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Passing the torch

Portsmouth police officers prepare to mount their motorcycles after escorting the team that delivered the Olympic Flame of Hope to the Suffolk city line on Wednesday during the Law Enforcement Torch Run in support of Special Olympics Virginia. In the distance, Suffolk public safety officers head out on their 7.2-mile run to the Isle of Wight County line.

Portsmouth police officers prepare to mount their motorcycles after escorting the team that delivered the Olympic Flame of Hope to the Suffolk city line on Wednesday during the Law Enforcement Torch Run in support of Special Olympics Virginia. In the distance, Suffolk public safety officers head out on their 7.2-mile run to the Isle of Wight County line.

The pass was quick and came without a ceremony or any other formality.

One moment a runner at the front of a phalanx of Portsmouth police officers held the torch, and the next it was in the hands of Major Gerald Brandsasse of the Suffolk Police Department.

Major Gerald Brandsasse of the Suffolk Police Department holds the Olympic Flame of Hope after taking the handoff from a Portsmouth police officer during the Law Enforcement Torch Run Thursday in support of Special Olympics Virginia. Brandsasse and about 15 other public safety officers carried the torch in shifts on their way along Bridge Road to the Isle of Wight County line.

Major Gerald Brandsasse of the Suffolk Police Department holds the Olympic Flame of Hope after taking the handoff from a Portsmouth police officer during the Law Enforcement Torch Run Thursday in support of Special Olympics Virginia. Brandsasse and about 15 other public safety officers carried the torch in shifts on their way along Bridge Road to the Isle of Wight County line.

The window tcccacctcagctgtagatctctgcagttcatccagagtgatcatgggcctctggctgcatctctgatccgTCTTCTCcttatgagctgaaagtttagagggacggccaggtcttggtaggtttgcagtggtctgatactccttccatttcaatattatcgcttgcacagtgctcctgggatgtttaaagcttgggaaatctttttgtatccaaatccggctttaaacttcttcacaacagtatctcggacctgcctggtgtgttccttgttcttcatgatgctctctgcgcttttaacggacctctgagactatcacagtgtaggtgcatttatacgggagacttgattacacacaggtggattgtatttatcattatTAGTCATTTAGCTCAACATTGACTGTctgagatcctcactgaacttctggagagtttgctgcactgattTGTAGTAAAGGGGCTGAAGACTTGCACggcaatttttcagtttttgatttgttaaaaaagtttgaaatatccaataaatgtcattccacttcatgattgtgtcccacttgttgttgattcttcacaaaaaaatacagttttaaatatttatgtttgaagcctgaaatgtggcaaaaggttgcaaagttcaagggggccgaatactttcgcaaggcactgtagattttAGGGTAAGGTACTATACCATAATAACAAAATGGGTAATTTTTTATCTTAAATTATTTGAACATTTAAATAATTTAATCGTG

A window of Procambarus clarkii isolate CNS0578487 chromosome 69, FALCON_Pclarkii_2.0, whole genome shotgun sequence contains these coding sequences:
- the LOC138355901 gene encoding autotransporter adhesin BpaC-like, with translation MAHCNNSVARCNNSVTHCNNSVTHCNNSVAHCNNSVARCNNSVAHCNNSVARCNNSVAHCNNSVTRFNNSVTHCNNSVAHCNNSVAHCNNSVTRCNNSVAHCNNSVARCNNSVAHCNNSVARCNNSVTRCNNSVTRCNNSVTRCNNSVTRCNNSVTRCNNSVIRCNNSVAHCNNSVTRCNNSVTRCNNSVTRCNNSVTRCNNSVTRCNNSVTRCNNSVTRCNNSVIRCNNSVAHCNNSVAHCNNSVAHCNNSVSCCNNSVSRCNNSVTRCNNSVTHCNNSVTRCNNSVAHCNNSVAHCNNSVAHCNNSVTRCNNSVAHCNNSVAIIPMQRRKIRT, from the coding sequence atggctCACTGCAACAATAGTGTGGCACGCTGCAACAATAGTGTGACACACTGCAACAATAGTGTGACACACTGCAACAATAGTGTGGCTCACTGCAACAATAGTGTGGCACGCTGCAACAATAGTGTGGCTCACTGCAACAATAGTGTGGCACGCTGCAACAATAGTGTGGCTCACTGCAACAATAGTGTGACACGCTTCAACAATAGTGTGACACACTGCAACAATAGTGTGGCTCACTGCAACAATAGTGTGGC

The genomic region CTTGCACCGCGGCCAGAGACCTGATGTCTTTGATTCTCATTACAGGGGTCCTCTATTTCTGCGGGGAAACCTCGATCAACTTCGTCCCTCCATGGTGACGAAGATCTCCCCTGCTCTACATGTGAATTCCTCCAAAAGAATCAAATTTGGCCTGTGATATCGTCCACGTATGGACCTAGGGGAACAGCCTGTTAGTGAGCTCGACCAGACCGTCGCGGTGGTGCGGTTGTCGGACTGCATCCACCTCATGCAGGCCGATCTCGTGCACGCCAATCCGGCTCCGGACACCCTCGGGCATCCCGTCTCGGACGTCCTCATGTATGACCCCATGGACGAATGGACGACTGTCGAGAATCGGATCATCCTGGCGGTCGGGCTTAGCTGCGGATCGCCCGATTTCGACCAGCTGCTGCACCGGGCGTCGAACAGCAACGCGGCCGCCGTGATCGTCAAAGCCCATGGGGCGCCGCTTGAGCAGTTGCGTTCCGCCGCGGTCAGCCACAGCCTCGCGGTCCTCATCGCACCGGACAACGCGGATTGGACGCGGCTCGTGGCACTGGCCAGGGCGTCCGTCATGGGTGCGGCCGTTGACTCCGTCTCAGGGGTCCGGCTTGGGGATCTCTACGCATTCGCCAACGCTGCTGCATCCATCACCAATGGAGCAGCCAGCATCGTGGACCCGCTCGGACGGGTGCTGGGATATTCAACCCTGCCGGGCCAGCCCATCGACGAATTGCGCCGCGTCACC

And then, Brandsasse and about 15 other Suffolk police officers, firefighters and sheriff’s deputies were off, running west along Bridge Road, toward their own handoff to a group from the Smithfield and Franklin police departments.

Along the way, each runner took a turn carrying the Olympic Flame of Hope.

The public safety officers were all there on Thursday to participate in the annual Law Enforcement Torch Run in support of Special Olympics Virginia, which will begin its annual games in Richmond on Saturday.

“I just have a big heart for these kids,” said Master Police Officer Paul Hutta, one of the organizers of the Torch Run from Suffolk.

As an avid athlete competing in triathlons and other events throughout the year, Hutta said he has an extra incentive to support the athletes in the Special Olympics, who participate in the games each year, despite the handicaps that stand in their way.

“A lot of people take things for granted,” he said. “It’s exciting and fun to see them enjoy life.”

The Suffolk public safety officers were the second link in a chain that started at one end of High Street in Portsmouth and ended at the Isle of Wight County line on Bridge Road.

Participants in Portsmouth were accompanied by a tactical vehicle, motorcycles and police cars. A SWAT van and police cars accompanied the Suffolk unit on its 7.2-mile run, which the group finished in about an hour and a half.

“The weather was perfect,” Hutta said.

Across the Hampton Roads region, police departments took part in the event on Wednesday and Thursday. There have been similar runs in each of 18 regions around the commonwealth since June 4.

All of the running will culminate today, when officers from the Metro Richmond Police Department complete the final leg and enter Robins Stadium at the University of Richmond for the opening ceremonies.

Hutta said Suffolk will not be represented at those ceremonies, as most of the participants have to work.

But they collected about $500 in donations for the event, and they enjoyed the chance to work with each other and interact — albeit briefly — with their comrades from Portsmouth.

“It’s nice to do the handoff,” he said. “You get camaraderie between the departments.”

More than 2,000 officers around the state participated in the event, carrying torches across more than 1,900 miles of Virginia’s highways, according to a press release from Special Olympics Virginia.

Since last June, law enforcement participants have raised a record $1.3 million, pushing the total of their contribution to the event since 1986 above the $18 million mark.

This will be the first year the Special Olympics has held an outdoor opening ceremony, and the event is free and open to the public.

American Idol finalist Rayvon Owen will provide entertainment, and fireworks are planned.

For more information about how to support the athletes — Special Olympics Virginia is especially looking for folks to come and cheer for everyone — visit www.volunteer2cheer.com.